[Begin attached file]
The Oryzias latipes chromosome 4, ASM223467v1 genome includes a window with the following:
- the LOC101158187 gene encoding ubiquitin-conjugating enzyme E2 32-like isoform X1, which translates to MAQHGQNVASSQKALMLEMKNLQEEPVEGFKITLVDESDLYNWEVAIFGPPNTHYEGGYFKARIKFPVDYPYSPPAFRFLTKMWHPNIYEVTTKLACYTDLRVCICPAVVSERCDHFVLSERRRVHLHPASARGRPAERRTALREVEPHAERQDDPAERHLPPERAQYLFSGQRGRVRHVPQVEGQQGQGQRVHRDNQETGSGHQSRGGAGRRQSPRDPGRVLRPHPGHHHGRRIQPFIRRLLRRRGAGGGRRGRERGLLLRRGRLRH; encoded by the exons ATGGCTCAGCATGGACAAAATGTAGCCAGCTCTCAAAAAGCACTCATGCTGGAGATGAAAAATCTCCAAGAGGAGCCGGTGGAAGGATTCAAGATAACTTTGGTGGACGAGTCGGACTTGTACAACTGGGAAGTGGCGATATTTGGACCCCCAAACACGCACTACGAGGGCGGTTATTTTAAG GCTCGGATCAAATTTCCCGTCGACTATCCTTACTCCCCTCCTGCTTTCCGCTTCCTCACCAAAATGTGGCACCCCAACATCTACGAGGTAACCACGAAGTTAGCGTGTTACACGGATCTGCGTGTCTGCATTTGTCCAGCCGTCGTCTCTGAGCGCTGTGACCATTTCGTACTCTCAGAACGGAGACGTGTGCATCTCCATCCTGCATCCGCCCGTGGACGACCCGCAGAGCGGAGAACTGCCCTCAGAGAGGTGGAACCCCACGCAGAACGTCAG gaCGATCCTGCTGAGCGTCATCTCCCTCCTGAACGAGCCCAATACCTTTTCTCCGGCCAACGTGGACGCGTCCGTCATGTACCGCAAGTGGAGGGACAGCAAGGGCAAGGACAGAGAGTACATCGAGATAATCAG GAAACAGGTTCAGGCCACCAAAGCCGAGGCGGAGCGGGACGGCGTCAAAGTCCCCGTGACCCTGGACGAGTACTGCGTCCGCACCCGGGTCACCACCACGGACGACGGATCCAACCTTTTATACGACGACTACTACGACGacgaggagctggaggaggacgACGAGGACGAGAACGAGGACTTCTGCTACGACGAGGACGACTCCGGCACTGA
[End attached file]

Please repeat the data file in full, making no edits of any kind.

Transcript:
The Oryzias latipes chromosome 4, ASM223467v1 genome includes a window with the following:
- the LOC101158187 gene encoding ubiquitin-conjugating enzyme E2 32-like isoform X1, which translates to MAQHGQNVASSQKALMLEMKNLQEEPVEGFKITLVDESDLYNWEVAIFGPPNTHYEGGYFKARIKFPVDYPYSPPAFRFLTKMWHPNIYEVTTKLACYTDLRVCICPAVVSERCDHFVLSERRRVHLHPASARGRPAERRTALREVEPHAERQDDPAERHLPPERAQYLFSGQRGRVRHVPQVEGQQGQGQRVHRDNQETGSGHQSRGGAGRRQSPRDPGRVLRPHPGHHHGRRIQPFIRRLLRRRGAGGGRRGRERGLLLRRGRLRH; encoded by the exons ATGGCTCAGCATGGACAAAATGTAGCCAGCTCTCAAAAAGCACTCATGCTGGAGATGAAAAATCTCCAAGAGGAGCCGGTGGAAGGATTCAAGATAACTTTGGTGGACGAGTCGGACTTGTACAACTGGGAAGTGGCGATATTTGGACCCCCAAACACGCACTACGAGGGCGGTTATTTTAAG GCTCGGATCAAATTTCCCGTCGACTATCCTTACTCCCCTCCTGCTTTCCGCTTCCTCACCAAAATGTGGCACCCCAACATCTACGAGGTAACCACGAAGTTAGCGTGTTACACGGATCTGCGTGTCTGCATTTGTCCAGCCGTCGTCTCTGAGCGCTGTGACCATTTCGTACTCTCAGAACGGAGACGTGTGCATCTCCATCCTGCATCCGCCCGTGGACGACCCGCAGAGCGGAGAACTGCCCTCAGAGAGGTGGAACCCCACGCAGAACGTCAG gaCGATCCTGCTGAGCGTCATCTCCCTCCTGAACGAGCCCAATACCTTTTCTCCGGCCAACGTGGACGCGTCCGTCATGTACCGCAAGTGGAGGGACAGCAAGGGCAAGGACAGAGAGTACATCGAGATAATCAG GAAACAGGTTCAGGCCACCAAAGCCGAGGCGGAGCGGGACGGCGTCAAAGTCCCCGTGACCCTGGACGAGTACTGCGTCCGCACCCGGGTCACCACCACGGACGACGGATCCAACCTTTTATACGACGACTACTACGACGacgaggagctggaggaggacgACGAGGACGAGAACGAGGACTTCTGCTACGACGAGGACGACTCCGGCACTGA